A lesson in good citizenship
By Phyllis Moore
Published in News on October 28, 2008 1:46 PM
Students at School Street Elementary School register to vote in a mock election last week. Polls closed Friday for registration, but students will vote November 4th.
Candidates' posters lined the path leading up to voter registration, while several potential voters waited for their turn to sign up.
After all, if you don't register, you can't vote on Nov. 4.
Even second-graders know that.
What started out several weeks ago as a lesson on good citizenship in Marie Stone's School Street Elementary School classroom turned into a whole school, real-life lesson on the rights -- and responsibilities -- of voting.
"Our students are learning that it is everyone's responsibility to vote and also the terminology of political campaigns," Mrs. Stone said.
Students and staff were required to register to be eligible to cast their ballots at the school on Election Day.
Stephanie Boykin accompanied her first-grade class.
"We have been talking about presidential candidates. They know who they are, and they wish that they could vote," she said. "We told them when they get to be a certain age, to vote -- and to remind their parents to vote. I think a lot of them went home already and asked them (to vote)."
Classes throughout the school have discussed and participated in various aspects of the election process -- including student candidates making posters and T-shirts campaigning for office, listing their qualities and platforms.
Mrs. Stone's students were quick to relay some of what they have learned.
For Michael Kinsey, making sure you have the chance to participate in the election is the most important lesson.
"Every vote counts," he said. "If you don't register, the person that you really want to vote for, it probably won't be that person. It will probably be the other person."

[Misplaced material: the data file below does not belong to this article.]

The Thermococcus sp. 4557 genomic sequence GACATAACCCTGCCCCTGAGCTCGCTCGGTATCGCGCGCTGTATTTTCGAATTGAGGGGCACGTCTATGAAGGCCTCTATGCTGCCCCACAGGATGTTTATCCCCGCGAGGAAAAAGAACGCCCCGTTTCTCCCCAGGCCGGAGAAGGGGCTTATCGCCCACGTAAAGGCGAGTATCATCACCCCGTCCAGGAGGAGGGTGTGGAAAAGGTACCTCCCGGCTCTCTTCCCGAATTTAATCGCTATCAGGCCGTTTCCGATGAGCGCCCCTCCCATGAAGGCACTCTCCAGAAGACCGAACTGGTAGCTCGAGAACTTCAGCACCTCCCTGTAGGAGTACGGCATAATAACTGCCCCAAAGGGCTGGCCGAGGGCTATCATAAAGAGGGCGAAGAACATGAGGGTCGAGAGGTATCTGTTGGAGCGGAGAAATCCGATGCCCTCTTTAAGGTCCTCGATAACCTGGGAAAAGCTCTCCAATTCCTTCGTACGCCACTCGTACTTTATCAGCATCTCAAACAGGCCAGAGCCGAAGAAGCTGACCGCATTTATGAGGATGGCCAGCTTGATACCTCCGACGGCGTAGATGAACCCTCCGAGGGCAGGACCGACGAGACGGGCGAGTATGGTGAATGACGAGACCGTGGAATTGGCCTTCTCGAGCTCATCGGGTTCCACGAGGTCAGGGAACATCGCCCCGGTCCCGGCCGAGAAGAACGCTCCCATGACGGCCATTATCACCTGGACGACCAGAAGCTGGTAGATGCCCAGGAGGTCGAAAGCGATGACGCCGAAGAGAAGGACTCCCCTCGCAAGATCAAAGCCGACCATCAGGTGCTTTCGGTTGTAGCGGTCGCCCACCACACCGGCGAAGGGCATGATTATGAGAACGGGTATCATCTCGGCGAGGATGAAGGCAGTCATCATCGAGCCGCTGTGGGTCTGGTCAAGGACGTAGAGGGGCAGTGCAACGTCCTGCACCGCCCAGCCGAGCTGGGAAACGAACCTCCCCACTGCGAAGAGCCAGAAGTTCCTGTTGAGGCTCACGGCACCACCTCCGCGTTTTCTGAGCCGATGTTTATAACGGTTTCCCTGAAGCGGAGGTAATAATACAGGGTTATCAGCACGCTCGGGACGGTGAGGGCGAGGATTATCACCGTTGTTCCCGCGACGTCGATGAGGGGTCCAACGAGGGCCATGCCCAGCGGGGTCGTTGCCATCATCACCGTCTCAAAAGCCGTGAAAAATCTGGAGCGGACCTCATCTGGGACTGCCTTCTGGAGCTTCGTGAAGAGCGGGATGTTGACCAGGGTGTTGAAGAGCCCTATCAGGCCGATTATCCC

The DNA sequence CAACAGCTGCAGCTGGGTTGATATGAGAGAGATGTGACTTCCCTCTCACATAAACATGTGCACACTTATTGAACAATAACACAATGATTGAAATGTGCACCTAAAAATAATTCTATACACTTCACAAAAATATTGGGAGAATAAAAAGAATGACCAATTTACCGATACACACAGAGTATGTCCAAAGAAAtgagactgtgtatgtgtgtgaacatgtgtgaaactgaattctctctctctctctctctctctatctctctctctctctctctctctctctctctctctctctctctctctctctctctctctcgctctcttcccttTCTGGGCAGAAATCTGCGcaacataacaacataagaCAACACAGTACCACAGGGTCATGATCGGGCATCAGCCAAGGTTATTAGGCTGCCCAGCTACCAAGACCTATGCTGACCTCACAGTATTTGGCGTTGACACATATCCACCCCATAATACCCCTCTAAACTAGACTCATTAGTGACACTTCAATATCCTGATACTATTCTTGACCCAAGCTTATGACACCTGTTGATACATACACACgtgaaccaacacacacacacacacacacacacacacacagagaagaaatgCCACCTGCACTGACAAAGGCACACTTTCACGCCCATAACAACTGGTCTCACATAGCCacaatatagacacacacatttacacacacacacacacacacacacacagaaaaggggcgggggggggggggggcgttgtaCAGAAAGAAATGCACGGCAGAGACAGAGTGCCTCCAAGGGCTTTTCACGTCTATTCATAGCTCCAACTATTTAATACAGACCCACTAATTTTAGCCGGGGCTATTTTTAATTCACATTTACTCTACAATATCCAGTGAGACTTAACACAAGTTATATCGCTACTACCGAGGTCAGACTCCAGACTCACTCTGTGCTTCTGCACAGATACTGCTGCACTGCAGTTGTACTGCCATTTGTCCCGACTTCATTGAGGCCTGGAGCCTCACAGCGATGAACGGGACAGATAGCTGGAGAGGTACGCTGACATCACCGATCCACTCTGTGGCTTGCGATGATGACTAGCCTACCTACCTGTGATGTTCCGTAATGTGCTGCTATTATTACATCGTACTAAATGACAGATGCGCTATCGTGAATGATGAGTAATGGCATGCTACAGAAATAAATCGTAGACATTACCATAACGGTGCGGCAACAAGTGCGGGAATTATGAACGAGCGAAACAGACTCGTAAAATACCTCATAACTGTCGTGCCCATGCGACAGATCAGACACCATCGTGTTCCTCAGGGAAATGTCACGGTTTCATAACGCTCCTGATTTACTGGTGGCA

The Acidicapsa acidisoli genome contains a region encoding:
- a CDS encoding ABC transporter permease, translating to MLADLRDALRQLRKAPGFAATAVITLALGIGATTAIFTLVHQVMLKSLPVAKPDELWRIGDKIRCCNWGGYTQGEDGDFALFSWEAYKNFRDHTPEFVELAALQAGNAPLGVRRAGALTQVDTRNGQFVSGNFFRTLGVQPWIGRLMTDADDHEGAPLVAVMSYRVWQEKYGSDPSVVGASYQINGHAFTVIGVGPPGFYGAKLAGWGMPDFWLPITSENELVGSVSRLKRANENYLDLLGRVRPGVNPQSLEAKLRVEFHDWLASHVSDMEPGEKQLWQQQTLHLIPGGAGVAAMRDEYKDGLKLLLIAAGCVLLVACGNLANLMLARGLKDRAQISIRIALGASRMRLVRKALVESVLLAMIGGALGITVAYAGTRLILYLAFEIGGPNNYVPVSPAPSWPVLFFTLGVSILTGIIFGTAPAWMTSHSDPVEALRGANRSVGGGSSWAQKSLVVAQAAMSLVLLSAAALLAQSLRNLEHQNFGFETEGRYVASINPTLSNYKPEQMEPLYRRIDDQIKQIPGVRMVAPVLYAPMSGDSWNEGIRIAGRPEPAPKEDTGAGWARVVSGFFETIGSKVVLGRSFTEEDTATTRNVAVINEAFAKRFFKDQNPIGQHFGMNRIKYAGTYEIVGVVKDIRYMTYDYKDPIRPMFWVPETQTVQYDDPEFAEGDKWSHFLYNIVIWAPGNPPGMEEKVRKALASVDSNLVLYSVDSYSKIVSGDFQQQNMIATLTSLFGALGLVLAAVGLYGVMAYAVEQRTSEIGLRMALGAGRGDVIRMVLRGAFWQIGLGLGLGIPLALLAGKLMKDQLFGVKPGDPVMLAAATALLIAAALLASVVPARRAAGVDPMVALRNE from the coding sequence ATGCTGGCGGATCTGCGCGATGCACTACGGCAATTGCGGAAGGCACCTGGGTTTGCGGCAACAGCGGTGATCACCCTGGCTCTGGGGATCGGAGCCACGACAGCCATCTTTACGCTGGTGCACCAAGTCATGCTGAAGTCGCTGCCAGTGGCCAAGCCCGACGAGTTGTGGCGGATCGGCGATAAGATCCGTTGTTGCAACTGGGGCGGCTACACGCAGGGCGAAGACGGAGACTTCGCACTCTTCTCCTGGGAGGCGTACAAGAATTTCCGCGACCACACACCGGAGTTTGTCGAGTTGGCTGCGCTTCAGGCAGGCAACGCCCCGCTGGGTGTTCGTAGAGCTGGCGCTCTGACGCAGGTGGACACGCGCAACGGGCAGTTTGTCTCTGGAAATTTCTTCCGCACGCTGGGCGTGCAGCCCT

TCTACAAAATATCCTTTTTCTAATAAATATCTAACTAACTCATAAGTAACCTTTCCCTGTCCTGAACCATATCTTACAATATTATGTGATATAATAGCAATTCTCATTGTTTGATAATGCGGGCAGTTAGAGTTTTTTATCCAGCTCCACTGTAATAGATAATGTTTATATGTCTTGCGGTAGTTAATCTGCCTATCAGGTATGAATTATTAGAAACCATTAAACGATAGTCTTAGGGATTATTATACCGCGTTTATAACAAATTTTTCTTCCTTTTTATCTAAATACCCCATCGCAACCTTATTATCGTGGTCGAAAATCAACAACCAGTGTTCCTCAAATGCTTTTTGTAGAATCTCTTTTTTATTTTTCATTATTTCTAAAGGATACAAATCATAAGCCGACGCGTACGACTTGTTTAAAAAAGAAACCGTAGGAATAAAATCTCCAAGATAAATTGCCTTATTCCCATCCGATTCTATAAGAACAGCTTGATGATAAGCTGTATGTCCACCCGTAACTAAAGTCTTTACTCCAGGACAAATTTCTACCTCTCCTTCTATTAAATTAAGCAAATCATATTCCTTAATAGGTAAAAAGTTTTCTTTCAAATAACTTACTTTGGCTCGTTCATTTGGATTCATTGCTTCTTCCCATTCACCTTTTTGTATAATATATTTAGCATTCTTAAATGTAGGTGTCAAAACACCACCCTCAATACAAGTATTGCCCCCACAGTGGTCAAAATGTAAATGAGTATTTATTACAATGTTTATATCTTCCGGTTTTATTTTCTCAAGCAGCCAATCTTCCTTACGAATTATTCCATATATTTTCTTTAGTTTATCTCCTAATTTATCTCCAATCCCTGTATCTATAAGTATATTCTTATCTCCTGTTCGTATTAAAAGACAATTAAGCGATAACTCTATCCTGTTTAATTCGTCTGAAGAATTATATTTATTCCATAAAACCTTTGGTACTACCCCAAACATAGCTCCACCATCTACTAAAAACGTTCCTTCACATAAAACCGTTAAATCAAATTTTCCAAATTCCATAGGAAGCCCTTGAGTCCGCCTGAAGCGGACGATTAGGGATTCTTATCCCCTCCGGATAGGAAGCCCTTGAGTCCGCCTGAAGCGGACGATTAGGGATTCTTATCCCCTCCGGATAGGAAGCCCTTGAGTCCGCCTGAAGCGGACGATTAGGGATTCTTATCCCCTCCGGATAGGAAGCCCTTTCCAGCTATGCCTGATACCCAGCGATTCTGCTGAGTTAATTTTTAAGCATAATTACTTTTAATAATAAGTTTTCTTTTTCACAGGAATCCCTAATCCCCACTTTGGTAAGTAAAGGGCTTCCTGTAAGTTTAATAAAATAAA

Quamar Vaughn agreed.
"You must register to vote. It counts to vote," he said.
Demetrius Hamiliton found out that he still has a few more years to go before he can cast his ballot.
"I found out that you have to be 18 to vote," he said.
But when he is allowed, he will be prepared, Demetrius said. He will watch the presidential debates.
"It helps you learn more about important stuff," he said.
A candidate, said Natiya Staton, is somebody who is running for office. She plans to vote for Barack Obama, she said, "because he makes gas prices lower and he helps the poor people who don't have any money."
"And you can only vote for one person," added Beauti Kornegay, who said she was happy the students were being allowed to vote.
"It's your responsibility to vote," said Tilwann James. "It matters because it's the first time an African American is running for president."
Students took turns throughout the week manning the registration booth. Friday it was Kevin Grady and Nile Harvey's turn.
"They come to sign up, and they get a sticker after they sign up," Kevin explained.
No special training was required for the job, both said.
"We just happened to act good," Kevin said.
"It's kind of easy," Nile said.
"His job's easy -- all he has to do is just sit there and let them write. I have got to pull the sticker off," said Kevin of his role.
Dealing with voters wasn't always easy, however, the boys said.
"There was like this one kid, he got mad at me because it wasn't his turn," Nile said. "He was like in the back of the line."
The young registrar just took the confrontation in stride -- knowing how important his task was, he said, glancing down at his growing list of names.
"I mean, I just can't believe that I have this many names," Nile said. "It just makes me feel like I'm so happy."
The polls at School Street School are officially closed -- until Election Day, Nov. 4. Then, three desks will be set up as makeshift voting booths from 10:30 a.m. to 1 p.m.
"I think they have really enjoyed this," Mrs. Stone said. "You can tell that they have looked at some TV. A lot of them say that gas prices are a problem. They have told us why they're going to vote for who they are."
Ballots will be counted and winners announced by the end of that day, the teacher said. The following day, her class will celebrate with a class party, with plans to write letters to the new president.
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